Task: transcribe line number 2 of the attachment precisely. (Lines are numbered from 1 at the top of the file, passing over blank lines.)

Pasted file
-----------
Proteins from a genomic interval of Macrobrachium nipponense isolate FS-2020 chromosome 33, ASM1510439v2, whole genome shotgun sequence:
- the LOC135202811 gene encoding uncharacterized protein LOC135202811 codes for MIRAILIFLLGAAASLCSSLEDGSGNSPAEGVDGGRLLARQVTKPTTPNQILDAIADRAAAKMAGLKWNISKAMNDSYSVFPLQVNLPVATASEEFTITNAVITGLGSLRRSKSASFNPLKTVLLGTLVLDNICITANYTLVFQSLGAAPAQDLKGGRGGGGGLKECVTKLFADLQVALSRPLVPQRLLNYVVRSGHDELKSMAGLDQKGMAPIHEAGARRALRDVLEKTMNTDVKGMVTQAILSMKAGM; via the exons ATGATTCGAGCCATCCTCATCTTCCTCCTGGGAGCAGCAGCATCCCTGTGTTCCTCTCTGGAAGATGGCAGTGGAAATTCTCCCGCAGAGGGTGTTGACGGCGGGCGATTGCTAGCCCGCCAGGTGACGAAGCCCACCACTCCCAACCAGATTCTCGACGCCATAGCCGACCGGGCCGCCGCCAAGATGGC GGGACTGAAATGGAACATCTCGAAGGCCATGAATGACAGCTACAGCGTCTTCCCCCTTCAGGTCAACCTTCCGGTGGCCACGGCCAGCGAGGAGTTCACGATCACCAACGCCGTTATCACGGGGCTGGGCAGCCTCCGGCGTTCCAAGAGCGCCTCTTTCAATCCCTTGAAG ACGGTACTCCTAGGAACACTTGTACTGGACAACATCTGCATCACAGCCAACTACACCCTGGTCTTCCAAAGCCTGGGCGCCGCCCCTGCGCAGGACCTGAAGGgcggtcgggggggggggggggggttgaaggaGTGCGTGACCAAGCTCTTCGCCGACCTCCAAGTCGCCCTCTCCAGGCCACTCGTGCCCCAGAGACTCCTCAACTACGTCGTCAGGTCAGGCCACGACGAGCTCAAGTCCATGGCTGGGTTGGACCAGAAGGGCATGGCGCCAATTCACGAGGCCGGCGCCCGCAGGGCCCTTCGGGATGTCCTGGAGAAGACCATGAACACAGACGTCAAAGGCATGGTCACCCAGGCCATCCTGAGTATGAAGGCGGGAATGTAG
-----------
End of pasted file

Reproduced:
- the LOC135202811 gene encoding uncharacterized protein LOC135202811 codes for MIRAILIFLLGAAASLCSSLEDGSGNSPAEGVDGGRLLARQVTKPTTPNQILDAIADRAAAKMAGLKWNISKAMNDSYSVFPLQVNLPVATASEEFTITNAVITGLGSLRRSKSASFNPLKTVLLGTLVLDNICITANYTLVFQSLGAAPAQDLKGGRGGGGGLKECVTKLFADLQVALSRPLVPQRLLNYVVRSGHDELKSMAGLDQKGMAPIHEAGARRALRDVLEKTMNTDVKGMVTQAILSMKAGM; via the exons ATGATTCGAGCCATCCTCATCTTCCTCCTGGGAGCAGCAGCATCCCTGTGTTCCTCTCTGGAAGATGGCAGTGGAAATTCTCCCGCAGAGGGTGTTGACGGCGGGCGATTGCTAGCCCGCCAGGTGACGAAGCCCACCACTCCCAACCAGATTCTCGACGCCATAGCCGACCGGGCCGCCGCCAAGATGGC GGGACTGAAATGGAACATCTCGAAGGCCATGAATGACAGCTACAGCGTCTTCCCCCTTCAGGTCAACCTTCCGGTGGCCACGGCCAGCGAGGAGTTCACGATCACCAACGCCGTTATCACGGGGCTGGGCAGCCTCCGGCGTTCCAAGAGCGCCTCTTTCAATCCCTTGAAG ACGGTACTCCTAGGAACACTTGTACTGGACAACATCTGCATCACAGCCAACTACACCCTGGTCTTCCAAAGCCTGGGCGCCGCCCCTGCGCAGGACCTGAAGGgcggtcgggggggggggggggggttgaaggaGTGCGTGACCAAGCTCTTCGCCGACCTCCAAGTCGCCCTCTCCAGGCCACTCGTGCCCCAGAGACTCCTCAACTACGTCGTCAGGTCAGGCCACGACGAGCTCAAGTCCATGGCTGGGTTGGACCAGAAGGGCATGGCGCCAATTCACGAGGCCGGCGCCCGCAGGGCCCTTCGGGATGTCCTGGAGAAGACCATGAACACAGACGTCAAAGGCATGGTCACCCAGGCCATCCTGAGTATGAAGGCGGGAATGTAG